Psychological Theories Of Child Abuse And Crime

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Several theories declare the connection between child abuse and crime. One of the earliest theories was originated by Sigmund Freud in 1896. Freud 's Repressed Memories theory shows that abusive memories are indirectly stored in the victim 's subconscious. In other words, a subject blocks out painful or traumatic experiences. This could lead to hysteria, and other complications in adulthood (Richmond). The Social Learning Theory (SLT) maintains that children develop patterns of violent or delinquent behavior through imitation. For instance, if a child is being beaten at home, then the child will revert to doing so to other children at school. The Social Control Theory (SCT) says that individuals have a natural tendency towards crime and violence …show more content…

Each year in America alone, an estimate of two million children, ranging from infants to teenagers go through minor or major kinds of abuse which include neglect, physical, emotional, and sexual maltreatment. According to the National American Committee to Prevent Child Abuse, neglect represented 54% of confirmed cases of child abuse, physical abuse represented 22%, sexual abuse represented 8%, emotional maltreatment represented 4%, and other forms of maltreatment represented12%. It also indicates that child abuse is far more common in single-parent families than in families where both parents are …show more content…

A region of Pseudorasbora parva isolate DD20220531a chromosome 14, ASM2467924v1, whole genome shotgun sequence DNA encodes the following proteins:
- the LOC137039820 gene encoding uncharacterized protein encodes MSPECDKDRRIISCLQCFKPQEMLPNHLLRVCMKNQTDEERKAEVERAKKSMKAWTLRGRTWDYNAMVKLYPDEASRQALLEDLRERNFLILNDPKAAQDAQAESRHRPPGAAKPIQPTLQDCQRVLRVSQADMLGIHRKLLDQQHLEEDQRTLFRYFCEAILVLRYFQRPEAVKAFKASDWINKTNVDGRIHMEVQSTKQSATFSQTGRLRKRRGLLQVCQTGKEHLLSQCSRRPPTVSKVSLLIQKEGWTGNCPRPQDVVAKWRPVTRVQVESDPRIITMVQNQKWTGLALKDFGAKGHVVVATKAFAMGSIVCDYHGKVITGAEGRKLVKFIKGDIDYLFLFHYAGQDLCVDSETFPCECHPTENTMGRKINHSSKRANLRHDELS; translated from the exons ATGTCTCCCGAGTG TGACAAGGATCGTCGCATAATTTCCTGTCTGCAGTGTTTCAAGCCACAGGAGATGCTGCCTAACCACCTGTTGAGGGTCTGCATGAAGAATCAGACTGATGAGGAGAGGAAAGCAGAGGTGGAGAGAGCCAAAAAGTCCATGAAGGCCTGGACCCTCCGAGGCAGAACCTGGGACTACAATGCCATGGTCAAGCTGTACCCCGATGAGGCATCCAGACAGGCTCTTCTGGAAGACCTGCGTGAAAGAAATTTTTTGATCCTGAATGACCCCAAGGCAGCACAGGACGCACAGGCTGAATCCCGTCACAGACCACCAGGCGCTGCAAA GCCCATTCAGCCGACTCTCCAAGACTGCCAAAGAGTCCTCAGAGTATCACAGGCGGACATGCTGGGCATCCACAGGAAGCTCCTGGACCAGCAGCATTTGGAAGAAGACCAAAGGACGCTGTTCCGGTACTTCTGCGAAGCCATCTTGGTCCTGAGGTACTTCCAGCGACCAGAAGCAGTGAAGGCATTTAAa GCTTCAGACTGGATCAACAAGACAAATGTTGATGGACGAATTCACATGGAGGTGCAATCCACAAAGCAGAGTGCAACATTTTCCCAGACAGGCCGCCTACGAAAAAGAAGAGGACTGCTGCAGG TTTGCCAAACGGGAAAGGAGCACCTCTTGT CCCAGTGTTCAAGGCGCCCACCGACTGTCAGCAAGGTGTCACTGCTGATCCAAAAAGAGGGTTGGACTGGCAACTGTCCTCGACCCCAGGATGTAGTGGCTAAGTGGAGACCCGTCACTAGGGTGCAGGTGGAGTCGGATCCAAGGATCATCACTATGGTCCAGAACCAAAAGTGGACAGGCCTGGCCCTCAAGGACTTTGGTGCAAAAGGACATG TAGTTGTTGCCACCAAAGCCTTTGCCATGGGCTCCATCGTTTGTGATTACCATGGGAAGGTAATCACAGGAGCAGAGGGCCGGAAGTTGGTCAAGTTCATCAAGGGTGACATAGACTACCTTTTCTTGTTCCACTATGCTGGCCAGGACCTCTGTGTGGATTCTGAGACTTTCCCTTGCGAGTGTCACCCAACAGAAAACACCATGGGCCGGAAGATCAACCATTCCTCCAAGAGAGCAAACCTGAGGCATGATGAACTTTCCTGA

"Child Abuse and Neglect" says that Physical abuse can include "striking a child with the hand, fist, or foot or with an object, burning, shaking, pushing, or throwing a child; pinching or biting the child, pulling a child by the hair or cutting off a child’s air." However, physical abuse is considered to be a use of punishment in wrecked as well as normal families such as the use of physical force with the intent of inflicting bodily pain, but not injury, for the purpose of correction or control or discipline. Yet, there is a thin line between physical punishment and abuse which many parents seem to lack notice of. "Child Abuse and Neglect" explains that the level of force used by an angry or frustrated parent can easily get out of hand and lead to injury. Emotional or verbal abuse is one of the worst forms of mistreatment due to its invisibility. Even though it might seem less brutal than physical abuse, it leaves the same and somewhat deeper impact because of its focus on the child 's mental and social development. This causes lasting psychological wounds throughout

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